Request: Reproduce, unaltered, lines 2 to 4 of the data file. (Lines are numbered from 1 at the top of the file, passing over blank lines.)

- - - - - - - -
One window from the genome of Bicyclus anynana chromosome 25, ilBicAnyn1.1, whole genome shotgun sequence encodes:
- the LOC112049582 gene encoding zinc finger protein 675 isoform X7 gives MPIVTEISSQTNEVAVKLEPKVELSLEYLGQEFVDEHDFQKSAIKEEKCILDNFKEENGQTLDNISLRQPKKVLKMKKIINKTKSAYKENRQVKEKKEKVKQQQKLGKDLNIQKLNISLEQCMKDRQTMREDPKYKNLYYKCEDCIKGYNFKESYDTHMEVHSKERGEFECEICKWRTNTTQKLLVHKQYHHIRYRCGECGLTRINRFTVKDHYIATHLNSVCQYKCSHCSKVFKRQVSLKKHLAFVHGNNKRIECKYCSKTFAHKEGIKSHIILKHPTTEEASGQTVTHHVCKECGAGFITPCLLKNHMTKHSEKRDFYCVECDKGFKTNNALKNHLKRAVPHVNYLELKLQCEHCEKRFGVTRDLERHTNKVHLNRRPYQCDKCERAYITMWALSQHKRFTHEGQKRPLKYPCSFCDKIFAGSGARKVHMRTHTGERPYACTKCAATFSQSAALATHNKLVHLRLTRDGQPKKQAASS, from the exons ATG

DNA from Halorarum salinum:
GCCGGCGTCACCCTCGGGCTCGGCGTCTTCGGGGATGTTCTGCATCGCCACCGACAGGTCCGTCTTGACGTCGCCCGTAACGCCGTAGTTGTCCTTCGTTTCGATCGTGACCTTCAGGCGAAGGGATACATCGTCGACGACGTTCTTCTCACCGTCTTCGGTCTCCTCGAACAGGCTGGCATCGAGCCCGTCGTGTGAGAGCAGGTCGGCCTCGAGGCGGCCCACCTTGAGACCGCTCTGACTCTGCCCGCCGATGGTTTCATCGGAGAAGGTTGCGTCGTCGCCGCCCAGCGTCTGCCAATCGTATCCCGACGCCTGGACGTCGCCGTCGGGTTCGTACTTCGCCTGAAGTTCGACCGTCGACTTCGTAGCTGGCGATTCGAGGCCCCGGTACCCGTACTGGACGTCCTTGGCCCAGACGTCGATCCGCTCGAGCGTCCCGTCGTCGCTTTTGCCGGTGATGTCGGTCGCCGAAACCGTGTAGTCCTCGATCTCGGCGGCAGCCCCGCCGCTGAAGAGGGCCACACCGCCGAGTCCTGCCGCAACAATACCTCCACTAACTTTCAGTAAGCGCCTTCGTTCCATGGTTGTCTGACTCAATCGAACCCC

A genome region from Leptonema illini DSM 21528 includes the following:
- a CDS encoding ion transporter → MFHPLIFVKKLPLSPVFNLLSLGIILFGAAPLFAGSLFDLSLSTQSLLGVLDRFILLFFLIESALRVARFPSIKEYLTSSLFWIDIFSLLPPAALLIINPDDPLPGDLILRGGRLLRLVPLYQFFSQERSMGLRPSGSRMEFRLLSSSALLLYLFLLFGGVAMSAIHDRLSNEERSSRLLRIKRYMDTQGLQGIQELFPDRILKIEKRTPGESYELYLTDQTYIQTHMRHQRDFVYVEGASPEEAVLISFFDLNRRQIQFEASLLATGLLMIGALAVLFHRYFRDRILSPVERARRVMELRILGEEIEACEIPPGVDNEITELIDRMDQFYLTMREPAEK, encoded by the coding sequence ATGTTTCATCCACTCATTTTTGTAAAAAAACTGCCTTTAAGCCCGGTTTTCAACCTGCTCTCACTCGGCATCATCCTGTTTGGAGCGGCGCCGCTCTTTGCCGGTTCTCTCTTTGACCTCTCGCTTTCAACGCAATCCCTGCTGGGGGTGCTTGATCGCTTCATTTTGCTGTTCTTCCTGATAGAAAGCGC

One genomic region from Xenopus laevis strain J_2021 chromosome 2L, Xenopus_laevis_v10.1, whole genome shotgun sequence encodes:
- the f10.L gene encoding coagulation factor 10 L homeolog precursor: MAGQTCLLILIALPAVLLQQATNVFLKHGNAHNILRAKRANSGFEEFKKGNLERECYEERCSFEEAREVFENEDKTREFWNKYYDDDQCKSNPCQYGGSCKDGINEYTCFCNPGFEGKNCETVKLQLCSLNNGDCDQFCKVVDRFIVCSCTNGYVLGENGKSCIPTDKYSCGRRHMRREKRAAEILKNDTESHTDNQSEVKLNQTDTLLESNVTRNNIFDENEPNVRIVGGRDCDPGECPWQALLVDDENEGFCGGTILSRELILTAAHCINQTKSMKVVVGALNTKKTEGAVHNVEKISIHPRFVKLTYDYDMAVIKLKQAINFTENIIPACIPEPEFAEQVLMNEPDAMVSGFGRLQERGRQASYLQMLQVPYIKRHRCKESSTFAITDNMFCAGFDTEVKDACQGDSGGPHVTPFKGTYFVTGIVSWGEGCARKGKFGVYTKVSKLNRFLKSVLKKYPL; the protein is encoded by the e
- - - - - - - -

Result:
- the LOC112049582 gene encoding zinc finger protein 675 isoform X7 gives MPIVTEISSQTNEVAVKLEPKVELSLEYLGQEFVDEHDFQKSAIKEEKCILDNFKEENGQTLDNISLRQPKKVLKMKKIINKTKSAYKENRQVKEKKEKVKQQQKLGKDLNIQKLNISLEQCMKDRQTMREDPKYKNLYYKCEDCIKGYNFKESYDTHMEVHSKERGEFECEICKWRTNTTQKLLVHKQYHHIRYRCGECGLTRINRFTVKDHYIATHLNSVCQYKCSHCSKVFKRQVSLKKHLAFVHGNNKRIECKYCSKTFAHKEGIKSHIILKHPTTEEASGQTVTHHVCKECGAGFITPCLLKNHMTKHSEKRDFYCVECDKGFKTNNALKNHLKRAVPHVNYLELKLQCEHCEKRFGVTRDLERHTNKVHLNRRPYQCDKCERAYITMWALSQHKRFTHEGQKRPLKYPCSFCDKIFAGSGARKVHMRTHTGERPYACTKCAATFSQSAALATHNKLVHLRLTRDGQPKKQAASS, from the exons ATG

DNA from Halorarum salinum:
GCCGGCGTCACCCTCGGGCTCGGCGTCTTCGGGGATGTTCTGCATCGCCACCGACAGGTCCGTCTTGACGTCGCCCGTAACGCCGTAGTTGTCCTTCGTTTCGATCGTGACCTTCAGGCGAAGGGATACATCGTCGACGACGTTCTTCTCACCGTCTTCGGTCTCCTCGAACAGGCTGGCATCGAGCCCGTCGTGTGAGAGCAGGTCGGCCTCGAGGCGGCCCACCTTGAGACCGCTCTGACTCTGCCCGCCGATGGTTTCATCGGAGAAGGTTGCGTCGTCGCCGCCCAGCGTCTGCCAATCGTATCCCGACGCCTGGACGTCGCCGTCGGGTTCGTACTTCGCCTGAAGTTCGACCGTCGACTTCGTAGCTGGCGATTCGAGGCCCCGGTACCCGTACTGGACGTCCTTGGCCCAGACGTCGATCCGCTCGAGCGTCCCGTCGTCGCTTTTGCCGGTGATGTCGGTCGCCGAAACCGTGTAGTCCTCGATCTCGGCGGCAGCCCCGCCGCTGAAGAGGGCCACACCGCCGAGTCCTGCCGCAACAATACCTCCACTAACTTTCAGTAAGCGCCTTCGTTCCATGGTTGTCTGACTCAATCGAACCCC